Gain-of-toxic-function mutations in Seipin (Asparagine 88 to Serine (N88S) and Serine 90 to Leucine (S90L) mutations, both of which disrupt the N-glycosylation) cause autosomal dominant motor neuron diseases. However, the mechanism of how these missense mutations lead to motor neuropathy is unclear. Here, we analyze the impact of disruption of N-glycosylation of Seipin on synaptic transmission by over-expressing mutant Seipin in cultured cortical neurons via lentiviral infection. Immunostaining shows that over-expressed Seipin is partly colocalized with synaptic vesicle marker synaptophysin. Electrophysiological recordings reveal that the Seipin mutation significantly decreases the frequency, but not the amplitudes of miniature excitatory post-synaptic currents and miniature inhibitory post-synaptic currents. The amplitude of both evoked excitatory post-synaptic currents and inhibitory post-synaptic current is also compromised by mutant Seipin over-expression. The readily releasable pool and vesicular release probability of synaptic vesicles are both altered in neurons over-expressing Seipin-N88S, whereas neither γ-amino butyric acid (GABA) nor α-Amino-3-hydroxy-5-methyl-4- isoxazolepropionic acid (AMPA) induced whole cell currents are affected. Moreover, electron microscopy analysis reveals decreased number of morphologically docked synaptic vesicles in Seipin-N88S-expressing neurons. These data demonstrate that Seipin-N88S mutation impairs synaptic neurotransmission, possibly by regulating the priming and docking of synaptic vesicles at the synapse.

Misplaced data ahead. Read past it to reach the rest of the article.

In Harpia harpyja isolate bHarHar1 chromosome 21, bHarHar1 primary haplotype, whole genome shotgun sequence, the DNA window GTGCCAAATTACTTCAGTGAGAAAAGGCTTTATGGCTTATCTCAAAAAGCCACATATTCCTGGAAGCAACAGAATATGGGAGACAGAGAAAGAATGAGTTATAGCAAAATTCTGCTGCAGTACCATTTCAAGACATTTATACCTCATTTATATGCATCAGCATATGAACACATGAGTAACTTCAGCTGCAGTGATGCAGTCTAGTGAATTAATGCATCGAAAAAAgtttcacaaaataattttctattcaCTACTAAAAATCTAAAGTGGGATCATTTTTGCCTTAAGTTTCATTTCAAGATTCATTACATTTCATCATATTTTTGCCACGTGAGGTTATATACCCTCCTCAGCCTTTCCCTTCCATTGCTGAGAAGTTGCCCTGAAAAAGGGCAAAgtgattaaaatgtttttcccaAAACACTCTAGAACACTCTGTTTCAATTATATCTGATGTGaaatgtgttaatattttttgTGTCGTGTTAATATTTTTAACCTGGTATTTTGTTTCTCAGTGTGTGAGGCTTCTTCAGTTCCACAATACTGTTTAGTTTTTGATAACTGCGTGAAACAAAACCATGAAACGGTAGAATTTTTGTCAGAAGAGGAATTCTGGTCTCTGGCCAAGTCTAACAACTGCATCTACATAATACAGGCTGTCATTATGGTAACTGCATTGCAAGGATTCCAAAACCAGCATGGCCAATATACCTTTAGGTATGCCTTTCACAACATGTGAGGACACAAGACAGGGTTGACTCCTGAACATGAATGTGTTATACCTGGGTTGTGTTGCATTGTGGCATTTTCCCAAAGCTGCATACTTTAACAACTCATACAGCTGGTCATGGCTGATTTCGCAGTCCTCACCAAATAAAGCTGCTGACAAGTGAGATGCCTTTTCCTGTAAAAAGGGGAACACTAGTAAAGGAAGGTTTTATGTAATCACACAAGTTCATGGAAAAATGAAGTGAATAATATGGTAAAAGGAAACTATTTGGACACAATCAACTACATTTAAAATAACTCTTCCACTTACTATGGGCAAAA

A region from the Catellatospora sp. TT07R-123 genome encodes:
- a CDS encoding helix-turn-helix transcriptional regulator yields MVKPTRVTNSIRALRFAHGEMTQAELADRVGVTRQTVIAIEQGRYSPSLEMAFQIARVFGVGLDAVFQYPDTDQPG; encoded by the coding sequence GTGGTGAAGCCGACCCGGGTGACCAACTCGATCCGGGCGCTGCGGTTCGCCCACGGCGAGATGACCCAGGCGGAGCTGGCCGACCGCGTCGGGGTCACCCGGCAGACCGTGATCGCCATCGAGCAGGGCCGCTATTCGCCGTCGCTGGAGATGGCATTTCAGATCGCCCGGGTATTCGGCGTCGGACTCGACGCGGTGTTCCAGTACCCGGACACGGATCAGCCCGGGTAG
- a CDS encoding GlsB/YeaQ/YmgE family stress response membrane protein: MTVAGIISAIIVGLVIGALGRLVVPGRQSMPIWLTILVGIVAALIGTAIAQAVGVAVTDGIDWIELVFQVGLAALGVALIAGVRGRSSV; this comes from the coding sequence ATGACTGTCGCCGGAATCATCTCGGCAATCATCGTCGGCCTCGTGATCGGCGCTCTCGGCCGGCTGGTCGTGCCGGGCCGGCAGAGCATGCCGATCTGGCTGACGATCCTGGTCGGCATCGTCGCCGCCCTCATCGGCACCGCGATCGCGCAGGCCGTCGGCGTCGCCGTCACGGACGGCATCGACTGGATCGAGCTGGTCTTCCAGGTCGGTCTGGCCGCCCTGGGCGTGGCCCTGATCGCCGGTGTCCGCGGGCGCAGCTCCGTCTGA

Motoneuropathy-associated endoplasmic reticulum (ER) protein Seipin-N88S mutation disrupts N-glycosylation and decreased the frequency of miniature excitatory and inhibitory post-synaptic currents (PSCs), and the amplitude of evoked excitatory and inhibitory PSCs. The readily releasable pool and synaptic vesicle (SV) release probability were reduced in neurons over-expressing Seipin-N88S, along with decreased number of docked vesicles. We propose that Seipin-N88S mutation impairs synaptic neurotransmission by regulating the docking of synaptic vesicles.